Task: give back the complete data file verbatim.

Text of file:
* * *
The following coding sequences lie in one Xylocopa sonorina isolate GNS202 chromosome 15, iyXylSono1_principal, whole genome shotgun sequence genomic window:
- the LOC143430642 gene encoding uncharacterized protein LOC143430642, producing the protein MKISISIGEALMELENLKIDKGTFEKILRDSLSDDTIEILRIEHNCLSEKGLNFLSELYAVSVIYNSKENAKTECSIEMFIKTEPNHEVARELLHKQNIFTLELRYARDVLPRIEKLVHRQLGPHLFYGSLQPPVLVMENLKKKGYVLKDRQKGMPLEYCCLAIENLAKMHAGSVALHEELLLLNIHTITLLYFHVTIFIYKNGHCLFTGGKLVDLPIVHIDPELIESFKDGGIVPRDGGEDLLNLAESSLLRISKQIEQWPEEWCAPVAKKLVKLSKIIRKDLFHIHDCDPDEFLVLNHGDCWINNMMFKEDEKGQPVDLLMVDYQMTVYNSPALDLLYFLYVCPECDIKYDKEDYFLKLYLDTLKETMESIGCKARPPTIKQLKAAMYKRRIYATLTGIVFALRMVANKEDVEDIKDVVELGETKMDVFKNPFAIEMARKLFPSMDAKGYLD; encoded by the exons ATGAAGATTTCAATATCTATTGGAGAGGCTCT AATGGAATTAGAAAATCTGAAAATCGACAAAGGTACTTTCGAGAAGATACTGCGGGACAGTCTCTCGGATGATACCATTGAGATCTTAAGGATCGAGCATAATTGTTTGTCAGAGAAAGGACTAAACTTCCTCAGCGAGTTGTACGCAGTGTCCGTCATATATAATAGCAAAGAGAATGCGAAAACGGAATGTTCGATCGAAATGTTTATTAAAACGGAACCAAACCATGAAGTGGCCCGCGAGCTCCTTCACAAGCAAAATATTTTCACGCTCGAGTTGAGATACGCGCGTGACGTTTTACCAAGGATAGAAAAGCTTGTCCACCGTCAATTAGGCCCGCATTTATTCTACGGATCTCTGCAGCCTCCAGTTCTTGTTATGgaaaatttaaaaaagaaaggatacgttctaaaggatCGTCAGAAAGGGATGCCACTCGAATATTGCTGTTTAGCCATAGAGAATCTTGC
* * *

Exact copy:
The following coding sequences lie in one Xylocopa sonorina isolate GNS202 chromosome 15, iyXylSono1_principal, whole genome shotgun sequence genomic window:
- the LOC143430642 gene encoding uncharacterized protein LOC143430642, producing the protein MKISISIGEALMELENLKIDKGTFEKILRDSLSDDTIEILRIEHNCLSEKGLNFLSELYAVSVIYNSKENAKTECSIEMFIKTEPNHEVARELLHKQNIFTLELRYARDVLPRIEKLVHRQLGPHLFYGSLQPPVLVMENLKKKGYVLKDRQKGMPLEYCCLAIENLAKMHAGSVALHEELLLLNIHTITLLYFHVTIFIYKNGHCLFTGGKLVDLPIVHIDPELIESFKDGGIVPRDGGEDLLNLAESSLLRISKQIEQWPEEWCAPVAKKLVKLSKIIRKDLFHIHDCDPDEFLVLNHGDCWINNMMFKEDEKGQPVDLLMVDYQMTVYNSPALDLLYFLYVCPECDIKYDKEDYFLKLYLDTLKETMESIGCKARPPTIKQLKAAMYKRRIYATLTGIVFALRMVANKEDVEDIKDVVELGETKMDVFKNPFAIEMARKLFPSMDAKGYLD; encoded by the exons ATGAAGATTTCAATATCTATTGGAGAGGCTCT AATGGAATTAGAAAATCTGAAAATCGACAAAGGTACTTTCGAGAAGATACTGCGGGACAGTCTCTCGGATGATACCATTGAGATCTTAAGGATCGAGCATAATTGTTTGTCAGAGAAAGGACTAAACTTCCTCAGCGAGTTGTACGCAGTGTCCGTCATATATAATAGCAAAGAGAATGCGAAAACGGAATGTTCGATCGAAATGTTTATTAAAACGGAACCAAACCATGAAGTGGCCCGCGAGCTCCTTCACAAGCAAAATATTTTCACGCTCGAGTTGAGATACGCGCGTGACGTTTTACCAAGGATAGAAAAGCTTGTCCACCGTCAATTAGGCCCGCATTTATTCTACGGATCTCTGCAGCCTCCAGTTCTTGTTATGgaaaatttaaaaaagaaaggatacgttctaaaggatCGTCAGAAAGGGATGCCACTCGAATATTGCTGTTTAGCCATAGAGAATCTTGC